October 09, 2009

New Age sweat lodge kills

2 Dead, Several Hospitalized at New-Age Sweat Lodge in ArizonaAbout 50 people were in a "sweatbox"-type structure when they were overcome at the resort, which provides Native American-style spiritual retreats, Yavapai County sheriff's spokesman Dwight D'Evelyn said Friday.

Many people began feeling ill after about two hours in the sweat lodge.

About 21 people were taken by ambulance or helicopter to area hospitals, where two were pronounced dead, D'Evelyn said. The dead were only identified as a man and woman, both middle-aged.

Two people taken to Flagstaff Medical Center were listed in critical condition on Friday. Three others who were admitted to a hospital in nearby Verde Valley recovered quickly; two were released overnight and one was reported in good condition on Friday.
Authorities puzzled by deaths at Sedona-area sweat lodge

by Michael Kiefer and Glen CrenoPeople have died in sweat lodges in the past. They were either sick tribal elders who voluntarily stayed until they died or people who were in poor health.

"The sweat lodge needs to be respected," Bruchac said. "When you imitate someone's tradition, and you don't know what you are doing, there's a danger of doing something very wrong."

The victims were attending the ceremony during the final day of a five-day program called "Spiritual Warrior," which [James Arthur] Ray has conducted at the resort annually since 2003. Ray's Web site lists the cost for next year's program at $9,695 per person.

Ray's program brochure promises participants will push themselves past their "self-imposed and conditioned borders" and "learn (and apply) the awesome power of 'integrity of action.'" It describes the sweat lodge as "a ceremonial sauna involving tight, enclosed spaces and intense temperatures."

Ray, a frequent guest on TV talk shows, calls himself "a personal-success strategist," and his Web site details a sampler of international spiritual philosophies that he has fused into his program.

His book, "Harmonic Wealth," contends that one can become a millionaire through spiritual study.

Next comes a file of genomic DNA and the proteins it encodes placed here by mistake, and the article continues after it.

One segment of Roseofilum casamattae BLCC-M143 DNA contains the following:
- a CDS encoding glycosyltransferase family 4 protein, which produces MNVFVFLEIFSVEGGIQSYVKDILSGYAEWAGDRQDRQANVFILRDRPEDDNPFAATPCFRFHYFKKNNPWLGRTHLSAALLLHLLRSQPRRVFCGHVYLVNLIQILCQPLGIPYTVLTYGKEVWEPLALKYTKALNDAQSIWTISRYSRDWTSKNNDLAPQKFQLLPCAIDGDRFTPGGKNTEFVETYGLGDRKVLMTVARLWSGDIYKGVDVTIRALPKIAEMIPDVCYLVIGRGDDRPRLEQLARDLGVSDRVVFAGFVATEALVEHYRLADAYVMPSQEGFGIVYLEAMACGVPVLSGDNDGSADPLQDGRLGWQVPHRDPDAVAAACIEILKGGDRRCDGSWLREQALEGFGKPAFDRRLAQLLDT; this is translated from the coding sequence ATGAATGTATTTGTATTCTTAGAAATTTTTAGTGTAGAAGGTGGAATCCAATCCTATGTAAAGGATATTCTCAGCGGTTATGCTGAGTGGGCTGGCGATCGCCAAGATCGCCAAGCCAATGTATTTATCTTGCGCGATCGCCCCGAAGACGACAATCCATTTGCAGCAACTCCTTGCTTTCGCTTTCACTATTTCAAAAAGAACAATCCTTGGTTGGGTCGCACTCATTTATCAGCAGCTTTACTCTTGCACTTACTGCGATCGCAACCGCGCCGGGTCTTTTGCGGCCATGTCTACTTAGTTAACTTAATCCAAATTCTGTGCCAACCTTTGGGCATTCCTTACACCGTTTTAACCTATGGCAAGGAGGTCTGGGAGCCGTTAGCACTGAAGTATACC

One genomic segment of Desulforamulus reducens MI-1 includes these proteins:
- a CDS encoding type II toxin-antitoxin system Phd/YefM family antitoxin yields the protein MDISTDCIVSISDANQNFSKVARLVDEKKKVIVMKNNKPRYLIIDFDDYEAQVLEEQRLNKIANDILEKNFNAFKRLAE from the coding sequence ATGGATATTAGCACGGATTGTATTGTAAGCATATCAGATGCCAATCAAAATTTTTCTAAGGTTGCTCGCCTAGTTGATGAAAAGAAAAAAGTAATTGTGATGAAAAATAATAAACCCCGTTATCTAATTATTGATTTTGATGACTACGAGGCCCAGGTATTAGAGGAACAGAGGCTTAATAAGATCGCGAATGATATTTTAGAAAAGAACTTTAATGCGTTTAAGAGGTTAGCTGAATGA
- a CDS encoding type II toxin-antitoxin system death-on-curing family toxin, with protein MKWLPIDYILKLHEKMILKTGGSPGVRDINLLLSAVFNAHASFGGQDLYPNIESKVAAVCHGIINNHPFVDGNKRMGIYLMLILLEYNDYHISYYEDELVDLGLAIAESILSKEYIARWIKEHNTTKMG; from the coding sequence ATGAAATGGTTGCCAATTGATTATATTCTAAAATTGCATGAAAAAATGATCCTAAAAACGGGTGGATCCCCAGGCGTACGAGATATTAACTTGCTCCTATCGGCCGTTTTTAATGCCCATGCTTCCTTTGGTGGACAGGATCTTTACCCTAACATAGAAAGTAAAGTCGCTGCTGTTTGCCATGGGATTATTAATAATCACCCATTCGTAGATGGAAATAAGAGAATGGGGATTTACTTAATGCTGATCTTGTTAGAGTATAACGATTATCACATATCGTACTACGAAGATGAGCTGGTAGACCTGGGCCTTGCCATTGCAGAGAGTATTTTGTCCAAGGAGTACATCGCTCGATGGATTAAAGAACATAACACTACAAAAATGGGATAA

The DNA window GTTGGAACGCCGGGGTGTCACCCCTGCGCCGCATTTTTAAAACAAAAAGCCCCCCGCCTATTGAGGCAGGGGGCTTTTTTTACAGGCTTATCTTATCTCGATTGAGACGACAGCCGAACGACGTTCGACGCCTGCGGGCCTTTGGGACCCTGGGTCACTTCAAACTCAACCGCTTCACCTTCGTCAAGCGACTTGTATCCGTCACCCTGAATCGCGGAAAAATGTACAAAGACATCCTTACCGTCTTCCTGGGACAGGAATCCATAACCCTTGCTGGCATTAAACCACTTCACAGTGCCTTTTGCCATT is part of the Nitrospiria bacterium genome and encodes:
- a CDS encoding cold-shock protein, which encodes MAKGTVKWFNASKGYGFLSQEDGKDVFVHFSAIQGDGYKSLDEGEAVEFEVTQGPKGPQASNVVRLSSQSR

The Associated Press reported that, eerily, Ray made this posting on his Twitter account just hours before the deaths: "Still in Spiritual Warrior ... for anything new to live something first must die. What needs to die in you so that new life can emerge?"

The posting and two others were deleted Friday afternoon.
Comment:  Are these the first people a New Age religion has killed? Probably not.

So 50 people were crammed into the structure shown below? It looks like it could comfortably hold about 12.

For more on the subject, see New Age Mystics, Healers, and Ceremonies.

Below:  "Investigators look over the "sweat lodge" on the grounds of Angel Valley Retreat Center, near Sedona, where multiple people collapsed after exiting the sweat lodge Thursday. Two later died and about 20 were transported to area hospitals." (Photo by Tom Tingle/The Arizona Republic_


Anonymous said...

So the person who conducted these false/imitation sweat lodges wasn't an actual indian trained in this particualr field. Its very pathetic when the white man uses indian ceremonials for self profit. As it appears to be the case with this one. It cost one, almost $10,000 per person just to participate in this bogus program. And the people who participate in this program are not that wise to begin with.

I'm waiting for that day when it becomes illegal for non-indians to imitate and falliciously perform actual genuine indian ceremonies. The man responsible for these deaths needs to go to prison and pay for his stupidity.

Shadow Wolf--

Anonymous said...

A post about other people who have died in pay to pray 'sweats', http://blogs.myspace.com/index.cfm?fuseaction=blog.view&friendId=390878854&blogId=408258383

m. said...

I do not sympathize with the fraud who is responsible for this, and I am finding it hard to muster up any sympathy for the victims. You do not mess with a tradition of great significance, it is incredibly dangerous. Let this serve as a lesson to all those who've (mis)appropriated from us.

If these types of people believe that all the world's their banquet, I wish they'd just go away and convert to Buddhism. Maybe they'd then start believing in 'karma'.

Anonymous said...

Shadow Wolf---

I have Indian Blood, but I am more white than Indian. Like you I believe the Indian heritage should be left the the Indians who know how to do their spiritual rites.

No white/non-Indian man should try or use Indian rites unless trained by a Indian who know how to preforms said rights